The fickle, discerning politics
EMERITUS PROFESSOR JOHN WARHURST analyses the chopping and changing of governments at the federal and state levels.
The political environment does seem to be increasingly fickle, though that is a pejorative term, judged by recent state and federal election results.
We seem to have moved on from debating the merits and demerits of minority governments to facing the likelihood of one-term governments.
These developments are evidence of the move away from the comfort and stability of long-term majority governments in Australia.
There was a long-term trend towards minority governments at the state level well before the election of the Gillard minority government at the federal level in 2010.
After Labor lost in September 2013, however, it seemed like we might return to a long 'Coalition era' at both state and federal level, just as there had been a Hawke-Keating Labor era for 13 years between 1983 and 1996.
During that period Labor survived several close elections at both levels of government.
Then came the defeat of the one-term, four-year Victorian Coalition Government in November 2014 and, much more dramatically, the defeat of the three-year, one-term Queensland LNP Government of Campbell Newman, who lost an enormous majority in a huge swing back to Labor.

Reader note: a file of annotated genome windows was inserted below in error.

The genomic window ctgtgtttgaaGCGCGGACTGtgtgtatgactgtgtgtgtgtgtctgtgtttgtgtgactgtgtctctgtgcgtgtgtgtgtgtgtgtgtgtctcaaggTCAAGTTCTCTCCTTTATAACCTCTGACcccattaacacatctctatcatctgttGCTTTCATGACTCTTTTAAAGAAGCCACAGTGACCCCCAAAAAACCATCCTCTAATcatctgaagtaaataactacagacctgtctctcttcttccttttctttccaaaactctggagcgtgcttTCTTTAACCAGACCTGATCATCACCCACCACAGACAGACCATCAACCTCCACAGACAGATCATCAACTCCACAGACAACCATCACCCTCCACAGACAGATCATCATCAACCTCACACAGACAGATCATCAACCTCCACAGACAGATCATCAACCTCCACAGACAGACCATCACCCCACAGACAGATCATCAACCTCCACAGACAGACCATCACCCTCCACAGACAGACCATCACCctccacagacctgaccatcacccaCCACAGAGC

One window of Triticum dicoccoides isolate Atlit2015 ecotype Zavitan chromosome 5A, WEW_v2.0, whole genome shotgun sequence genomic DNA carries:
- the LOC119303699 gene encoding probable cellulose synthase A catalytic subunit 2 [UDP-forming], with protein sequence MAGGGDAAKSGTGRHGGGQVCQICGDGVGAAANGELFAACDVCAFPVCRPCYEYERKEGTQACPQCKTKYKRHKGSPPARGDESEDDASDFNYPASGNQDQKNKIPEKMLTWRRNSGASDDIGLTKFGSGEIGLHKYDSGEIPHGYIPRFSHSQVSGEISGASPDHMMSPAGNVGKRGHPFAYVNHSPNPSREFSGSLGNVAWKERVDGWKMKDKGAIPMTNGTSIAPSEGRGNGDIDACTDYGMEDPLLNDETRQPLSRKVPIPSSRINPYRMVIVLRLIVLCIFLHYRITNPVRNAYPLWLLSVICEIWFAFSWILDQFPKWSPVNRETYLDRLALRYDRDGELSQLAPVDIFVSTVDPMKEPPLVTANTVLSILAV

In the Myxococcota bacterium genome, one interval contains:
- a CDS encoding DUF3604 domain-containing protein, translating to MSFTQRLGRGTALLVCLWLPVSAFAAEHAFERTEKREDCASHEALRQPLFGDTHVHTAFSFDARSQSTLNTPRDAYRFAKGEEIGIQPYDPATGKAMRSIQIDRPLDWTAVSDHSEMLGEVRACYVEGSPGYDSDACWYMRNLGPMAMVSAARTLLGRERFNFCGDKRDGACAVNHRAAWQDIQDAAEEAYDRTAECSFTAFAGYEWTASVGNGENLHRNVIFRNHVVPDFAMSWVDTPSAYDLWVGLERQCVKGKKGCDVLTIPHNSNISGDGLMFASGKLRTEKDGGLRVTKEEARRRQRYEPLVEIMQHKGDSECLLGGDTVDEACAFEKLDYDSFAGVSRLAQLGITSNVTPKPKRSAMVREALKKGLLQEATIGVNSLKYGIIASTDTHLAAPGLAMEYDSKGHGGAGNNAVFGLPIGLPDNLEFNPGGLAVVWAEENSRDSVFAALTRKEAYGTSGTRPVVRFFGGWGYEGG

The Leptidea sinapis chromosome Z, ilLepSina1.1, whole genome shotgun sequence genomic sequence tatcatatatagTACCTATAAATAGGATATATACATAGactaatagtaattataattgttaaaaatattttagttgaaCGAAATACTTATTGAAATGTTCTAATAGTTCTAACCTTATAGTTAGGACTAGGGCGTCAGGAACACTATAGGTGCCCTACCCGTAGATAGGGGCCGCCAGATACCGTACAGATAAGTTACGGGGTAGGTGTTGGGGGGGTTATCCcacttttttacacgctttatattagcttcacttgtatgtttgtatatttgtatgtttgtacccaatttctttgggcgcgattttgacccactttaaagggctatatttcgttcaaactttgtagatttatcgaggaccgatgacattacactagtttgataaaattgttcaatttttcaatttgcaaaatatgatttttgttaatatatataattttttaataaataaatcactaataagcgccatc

It was these results that stimulated the spill motion against first-term Prime Minister Tony Abbott earlier this year and even the idle speculation that the first-term Baird Coalition Government might lose in New South Wales.
As it turned out Baird won comfortably and Abbott appears to have steadied, though it is still possible that his government too might lose after one term.
So what is going on?
There is some truth in the idea that Australian voters are becoming more fickle.
The key factor is that enough voters are swinging from one party to another.
These voters don't have a long-term identification with one of the major parties.
Such identification underpins stable voting patterns.
Associated with this trend has been a growing distaste for the major parties and a lack of conviction among centrist, swinging voters.
This, in turn, has led to the growth of a string of minor political parties since the 1950s, including the Democrats, Greens, Pauline Hanson's One Nation and, most recently, the Palmer United Party.